Canadian stocks rose for the first time this week after Canada and the U.S. reported bigger-than- forecast gains in employment and wholesale inventories, and commodity futures advanced.
Torstar Corp., the owner of the Toronto Star newspaper, soared 21 percent after agreeing to sell its stake in CTVglobemedia Inc. for about C$345 million ($334 million). Lululemon Athletica Inc., an active-wear retailer, surged 13 percent after its second-quarter profit topped the average analyst estimate. Barrick Gold Corp., the world’s largest gold producer, gained 1.5 percent after Bangladesh bought 10 metric tons of the metal from the International Monetary Fund.
The Standard & Poor’s/TSX Composite Index increased 63.56 points, or 0.5 percent, to 12,097.09.
“The double-dip recession is dead,” said Barry Schwartz, who helps oversee C$360 million as a money manager at Baskin Financial Services Inc. in Toronto. “We’re going to have a slow and shallow recovery, but that doesn’t mean companies can’t show record profits.”
The S&P/TSX slipped 0.4 percent this week, the first weekly loss in a month, after climbing eight straight days through Sept. 3. The index declined as the Bank of Canada raised its benchmark interest rate to 1 percent and gold retreated from a record price.
Canadian employers added 35,800 jobs last month, Statistics Canada said today. Economists had forecast an increase of 30,000 positions, according to the median estimate in a Bloomberg survey.
The U.S. Commerce Department said today that the value of inventories at U.S. wholesalers rose 1.3 percent in July, the most in two years and three times the median economist estimate. Also today, Japan reported its economic growth slowed less than previously estimated in the second quarter.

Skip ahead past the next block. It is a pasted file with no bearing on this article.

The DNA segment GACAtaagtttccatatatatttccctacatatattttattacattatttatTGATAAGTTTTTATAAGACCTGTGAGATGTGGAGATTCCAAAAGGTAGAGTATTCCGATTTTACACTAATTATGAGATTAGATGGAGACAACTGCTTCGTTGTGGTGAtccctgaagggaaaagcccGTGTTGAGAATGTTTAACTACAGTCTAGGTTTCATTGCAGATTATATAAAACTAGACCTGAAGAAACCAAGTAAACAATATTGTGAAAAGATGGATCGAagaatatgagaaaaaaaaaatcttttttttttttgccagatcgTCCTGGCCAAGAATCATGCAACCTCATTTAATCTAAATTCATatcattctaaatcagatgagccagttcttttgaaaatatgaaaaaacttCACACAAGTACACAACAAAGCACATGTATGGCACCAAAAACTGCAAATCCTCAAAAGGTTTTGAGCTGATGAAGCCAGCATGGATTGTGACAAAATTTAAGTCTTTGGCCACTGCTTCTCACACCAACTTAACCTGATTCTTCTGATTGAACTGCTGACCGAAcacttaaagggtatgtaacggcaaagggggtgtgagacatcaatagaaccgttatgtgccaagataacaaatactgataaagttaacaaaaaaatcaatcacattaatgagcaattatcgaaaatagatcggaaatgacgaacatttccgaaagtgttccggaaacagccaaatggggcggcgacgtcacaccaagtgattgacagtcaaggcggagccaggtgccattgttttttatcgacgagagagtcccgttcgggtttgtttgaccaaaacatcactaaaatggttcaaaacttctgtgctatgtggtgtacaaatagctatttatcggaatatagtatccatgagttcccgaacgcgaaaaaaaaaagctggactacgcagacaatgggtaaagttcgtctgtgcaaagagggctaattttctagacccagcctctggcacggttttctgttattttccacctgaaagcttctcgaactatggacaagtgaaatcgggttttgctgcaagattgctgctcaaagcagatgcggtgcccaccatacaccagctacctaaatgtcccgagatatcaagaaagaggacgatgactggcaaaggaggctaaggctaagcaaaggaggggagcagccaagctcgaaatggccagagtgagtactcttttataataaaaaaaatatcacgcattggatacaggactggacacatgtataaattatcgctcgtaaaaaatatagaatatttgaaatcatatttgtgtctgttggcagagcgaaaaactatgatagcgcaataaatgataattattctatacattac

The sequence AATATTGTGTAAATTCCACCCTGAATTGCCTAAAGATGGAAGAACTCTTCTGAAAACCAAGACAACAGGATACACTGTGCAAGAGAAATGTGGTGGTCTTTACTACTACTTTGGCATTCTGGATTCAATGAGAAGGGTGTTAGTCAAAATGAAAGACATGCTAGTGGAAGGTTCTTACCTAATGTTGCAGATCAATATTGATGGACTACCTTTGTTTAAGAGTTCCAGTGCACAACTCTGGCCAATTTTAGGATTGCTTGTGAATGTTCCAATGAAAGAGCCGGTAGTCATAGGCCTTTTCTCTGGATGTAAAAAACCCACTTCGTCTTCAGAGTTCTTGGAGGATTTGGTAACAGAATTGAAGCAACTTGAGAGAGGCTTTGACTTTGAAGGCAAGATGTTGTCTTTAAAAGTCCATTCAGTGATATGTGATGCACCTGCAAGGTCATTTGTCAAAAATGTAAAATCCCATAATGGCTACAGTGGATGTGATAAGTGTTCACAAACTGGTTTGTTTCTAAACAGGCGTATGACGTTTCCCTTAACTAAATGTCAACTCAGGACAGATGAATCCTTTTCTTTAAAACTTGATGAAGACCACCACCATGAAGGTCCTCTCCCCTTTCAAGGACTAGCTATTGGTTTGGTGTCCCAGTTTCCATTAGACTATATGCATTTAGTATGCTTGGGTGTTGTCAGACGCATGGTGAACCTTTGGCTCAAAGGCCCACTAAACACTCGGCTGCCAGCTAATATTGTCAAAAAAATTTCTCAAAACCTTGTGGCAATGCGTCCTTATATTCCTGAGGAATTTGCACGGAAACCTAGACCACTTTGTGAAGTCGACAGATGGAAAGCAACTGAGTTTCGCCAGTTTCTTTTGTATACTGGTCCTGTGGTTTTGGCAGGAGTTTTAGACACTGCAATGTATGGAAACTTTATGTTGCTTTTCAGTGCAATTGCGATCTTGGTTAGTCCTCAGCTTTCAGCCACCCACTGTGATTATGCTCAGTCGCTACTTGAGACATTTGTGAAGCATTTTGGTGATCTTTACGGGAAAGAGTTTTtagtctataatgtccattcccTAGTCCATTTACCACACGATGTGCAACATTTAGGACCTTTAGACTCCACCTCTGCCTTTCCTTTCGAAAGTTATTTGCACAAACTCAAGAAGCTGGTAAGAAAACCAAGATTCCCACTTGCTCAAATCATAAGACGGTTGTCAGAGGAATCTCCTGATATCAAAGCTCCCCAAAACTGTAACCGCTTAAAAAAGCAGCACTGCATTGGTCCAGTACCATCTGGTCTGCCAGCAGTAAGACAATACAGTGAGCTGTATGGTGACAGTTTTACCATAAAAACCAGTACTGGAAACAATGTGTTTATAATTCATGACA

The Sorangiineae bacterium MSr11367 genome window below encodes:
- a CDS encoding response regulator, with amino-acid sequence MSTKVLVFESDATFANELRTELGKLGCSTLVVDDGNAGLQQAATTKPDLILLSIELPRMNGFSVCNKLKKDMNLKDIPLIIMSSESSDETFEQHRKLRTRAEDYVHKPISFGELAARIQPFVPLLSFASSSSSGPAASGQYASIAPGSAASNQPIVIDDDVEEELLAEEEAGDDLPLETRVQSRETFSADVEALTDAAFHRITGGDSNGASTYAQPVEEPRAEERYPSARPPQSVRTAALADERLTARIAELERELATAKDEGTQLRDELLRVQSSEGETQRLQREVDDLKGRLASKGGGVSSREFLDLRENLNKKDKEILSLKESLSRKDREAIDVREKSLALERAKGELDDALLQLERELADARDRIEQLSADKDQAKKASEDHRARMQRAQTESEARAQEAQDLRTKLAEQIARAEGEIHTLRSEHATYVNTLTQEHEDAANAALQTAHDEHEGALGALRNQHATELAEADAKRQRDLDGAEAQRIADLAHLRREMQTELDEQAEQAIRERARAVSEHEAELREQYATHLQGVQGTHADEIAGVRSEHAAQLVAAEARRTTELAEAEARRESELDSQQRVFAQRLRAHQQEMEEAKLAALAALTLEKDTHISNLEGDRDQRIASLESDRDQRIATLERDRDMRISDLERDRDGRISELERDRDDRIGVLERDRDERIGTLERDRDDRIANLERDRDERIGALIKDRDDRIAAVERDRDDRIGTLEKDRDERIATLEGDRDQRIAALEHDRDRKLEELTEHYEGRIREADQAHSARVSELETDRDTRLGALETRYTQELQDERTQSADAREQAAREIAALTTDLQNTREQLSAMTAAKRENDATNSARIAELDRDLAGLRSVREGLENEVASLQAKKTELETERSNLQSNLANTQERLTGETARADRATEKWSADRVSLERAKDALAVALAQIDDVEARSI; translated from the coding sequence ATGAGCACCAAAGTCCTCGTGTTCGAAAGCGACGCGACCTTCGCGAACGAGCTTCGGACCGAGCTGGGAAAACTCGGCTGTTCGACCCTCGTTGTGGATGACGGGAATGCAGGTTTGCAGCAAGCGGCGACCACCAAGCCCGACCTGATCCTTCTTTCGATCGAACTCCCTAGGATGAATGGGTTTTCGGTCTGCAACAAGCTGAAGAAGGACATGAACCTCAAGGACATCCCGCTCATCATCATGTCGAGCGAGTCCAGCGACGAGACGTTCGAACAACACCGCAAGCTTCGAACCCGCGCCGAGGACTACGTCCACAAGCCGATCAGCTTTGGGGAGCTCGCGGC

An index of S&P/TSX financial companies gained for a third day to a six-week high. Manulife Financial Corp., North America’s third-largest insurer, rallied 3.7 percent to C$13.48. Royal Bank of Canada, the country’s biggest bank, climbed 0.7 percent to C$53.50.
Most S&P/TSX precious-metal producers rose after the IMF said Bangladesh bought $403 million of gold this week.
Barrick advanced 1.5 percent to C$46.36. Centerra Gold Inc., which mines in Kyrgyzstan and Mongolia, increased 5.6 percent to C$16.22. Pan American Silver Corp., which operates in Latin America, rallied 2.7 percent to C$27.49 after Michael D. Curran, a Royal Bank of Canada analyst, raised his rating on the company to “outperform” from “sector perform.”
Western Coal Corp., the second-largest Canada-based coal producer, rose 5.9 percent to C$4.70 after China reported imports increased more in August than most economists forecast. Silvercorp Metals Inc., which mines silver and lead in the country, gained 6.1 percent to C$8.12.
Pending government approval, CTVglobemedia will be split, with BCE Inc., Canada’s largest phone company, taking broadcasters CTV and CHUM Radio. BCE will also own 15 percent of the Globe and Mail, with the Thomson family’s Woodbridge Co. owning the majority stake in the newspaper.
Torstar jumped 21 percent, the most since at least 1988, to C$12. BCE, which would pay C$3.2 billion in cash and assumption of debt to the other CTV stakeholders, increased 0.4 percent to C$32.99. Astral Media Inc., owner of The Movie Network and 82 radio stations, advanced 3.5 percent to a two-year high of C$38.42.
Lululemon, the Vancouver-based company specializing in yoga wear, rose 13 percent, the most in 17 months, to C$41.89 after its second-quarter earnings beat the average of 14 analyst estimates by 25 percent, excluding certain items. The company also raised its full-year earnings forecast to a level higher than most analysts’ estimates.
BlackBerry maker Research In Motion Ltd. dropped 1.7 percent to a post-2008 low of C$45.69. JPMorgan Chase & Co. is considering allowing employees to use Apple Inc.’s iPhone and smartphones using Google Inc.’s Android operating system, according to two people familiar with the situation.
Niko Resources Ltd., which produces oil and gas in South Asia, gained 2.9 percent to C$102.90 after doubling its quarterly dividend to 6 cents a share. The company had paid 3 cents a share each quarter since 2001.
Empire Co., owner of Canada’s second-largest grocery chain, retreated 2.9 percent, the most in 11 months, to C$52.27. The company reported first-quarter earnings that surpassed the average analyst estimate by 0.5 percent.